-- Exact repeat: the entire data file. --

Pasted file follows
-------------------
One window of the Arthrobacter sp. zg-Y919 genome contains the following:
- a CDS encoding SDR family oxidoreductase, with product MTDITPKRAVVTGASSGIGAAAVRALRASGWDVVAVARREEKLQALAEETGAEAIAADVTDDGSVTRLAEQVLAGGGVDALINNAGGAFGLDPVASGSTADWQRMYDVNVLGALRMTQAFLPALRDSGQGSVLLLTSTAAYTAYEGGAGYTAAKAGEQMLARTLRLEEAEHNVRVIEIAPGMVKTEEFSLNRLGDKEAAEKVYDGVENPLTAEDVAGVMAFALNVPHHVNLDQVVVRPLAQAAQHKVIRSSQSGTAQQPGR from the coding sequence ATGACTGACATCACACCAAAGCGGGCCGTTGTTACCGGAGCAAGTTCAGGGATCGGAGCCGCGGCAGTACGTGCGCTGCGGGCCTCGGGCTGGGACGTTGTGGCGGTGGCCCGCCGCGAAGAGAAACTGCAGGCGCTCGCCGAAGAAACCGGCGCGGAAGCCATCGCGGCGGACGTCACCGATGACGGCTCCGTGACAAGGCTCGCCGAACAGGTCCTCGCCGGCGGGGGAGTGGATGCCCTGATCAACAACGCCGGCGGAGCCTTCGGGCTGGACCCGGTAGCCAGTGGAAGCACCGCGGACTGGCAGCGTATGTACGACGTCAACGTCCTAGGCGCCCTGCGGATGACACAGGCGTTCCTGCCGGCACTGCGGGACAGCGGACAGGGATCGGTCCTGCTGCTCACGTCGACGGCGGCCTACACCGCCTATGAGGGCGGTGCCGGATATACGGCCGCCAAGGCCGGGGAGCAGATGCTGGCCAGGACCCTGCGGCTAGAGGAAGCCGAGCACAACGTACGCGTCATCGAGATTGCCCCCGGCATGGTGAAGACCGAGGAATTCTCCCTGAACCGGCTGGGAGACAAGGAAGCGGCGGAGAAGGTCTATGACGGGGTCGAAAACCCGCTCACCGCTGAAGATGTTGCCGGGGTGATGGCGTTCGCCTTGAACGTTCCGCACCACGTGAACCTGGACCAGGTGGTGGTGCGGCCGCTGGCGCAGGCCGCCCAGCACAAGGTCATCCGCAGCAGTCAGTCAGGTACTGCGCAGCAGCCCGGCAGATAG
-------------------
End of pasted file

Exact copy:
One window of the Arthrobacter sp. zg-Y919 genome contains the following:
- a CDS encoding SDR family oxidoreductase, with product MTDITPKRAVVTGASSGIGAAAVRALRASGWDVVAVARREEKLQALAEETGAEAIAADVTDDGSVTRLAEQVLAGGGVDALINNAGGAFGLDPVASGSTADWQRMYDVNVLGALRMTQAFLPALRDSGQGSVLLLTSTAAYTAYEGGAGYTAAKAGEQMLARTLRLEEAEHNVRVIEIAPGMVKTEEFSLNRLGDKEAAEKVYDGVENPLTAEDVAGVMAFALNVPHHVNLDQVVVRPLAQAAQHKVIRSSQSGTAQQPGR from the coding sequence ATGACTGACATCACACCAAAGCGGGCCGTTGTTACCGGAGCAAGTTCAGGGATCGGAGCCGCGGCAGTACGTGCGCTGCGGGCCTCGGGCTGGGACGTTGTGGCGGTGGCCCGCCGCGAAGAGAAACTGCAGGCGCTCGCCGAAGAAACCGGCGCGGAAGCCATCGCGGCGGACGTCACCGATGACGGCTCCGTGACAAGGCTCGCCGAACAGGTCCTCGCCGGCGGGGGAGTGGATGCCCTGATCAACAACGCCGGCGGAGCCTTCGGGCTGGACCCGGTAGCCAGTGGAAGCACCGCGGACTGGCAGCGTATGTACGACGTCAACGTCCTAGGCGCCCTGCGGATGACACAGGCGTTCCTGCCGGCACTGCGGGACAGCGGACAGGGATCGGTCCTGCTGCTCACGTCGACGGCGGCCTACACCGCCTATGAGGGCGGTGCCGGATATACGGCCGCCAAGGCCGGGGAGCAGATGCTGGCCAGGACCCTGCGGCTAGAGGAAGCCGAGCACAACGTACGCGTCATCGAGATTGCCCCCGGCATGGTGAAGACCGAGGAATTCTCCCTGAACCGGCTGGGAGACAAGGAAGCGGCGGAGAAGGTCTATGACGGGGTCGAAAACCCGCTCACCGCTGAAGATGTTGCCGGGGTGATGGCGTTCGCCTTGAACGTTCCGCACCACGTGAACCTGGACCAGGTGGTGGTGCGGCCGCTGGCGCAGGCCGCCCAGCACAAGGTCATCCGCAGCAGTCAGTCAGGTACTGCGCAGCAGCCCGGCAGATAG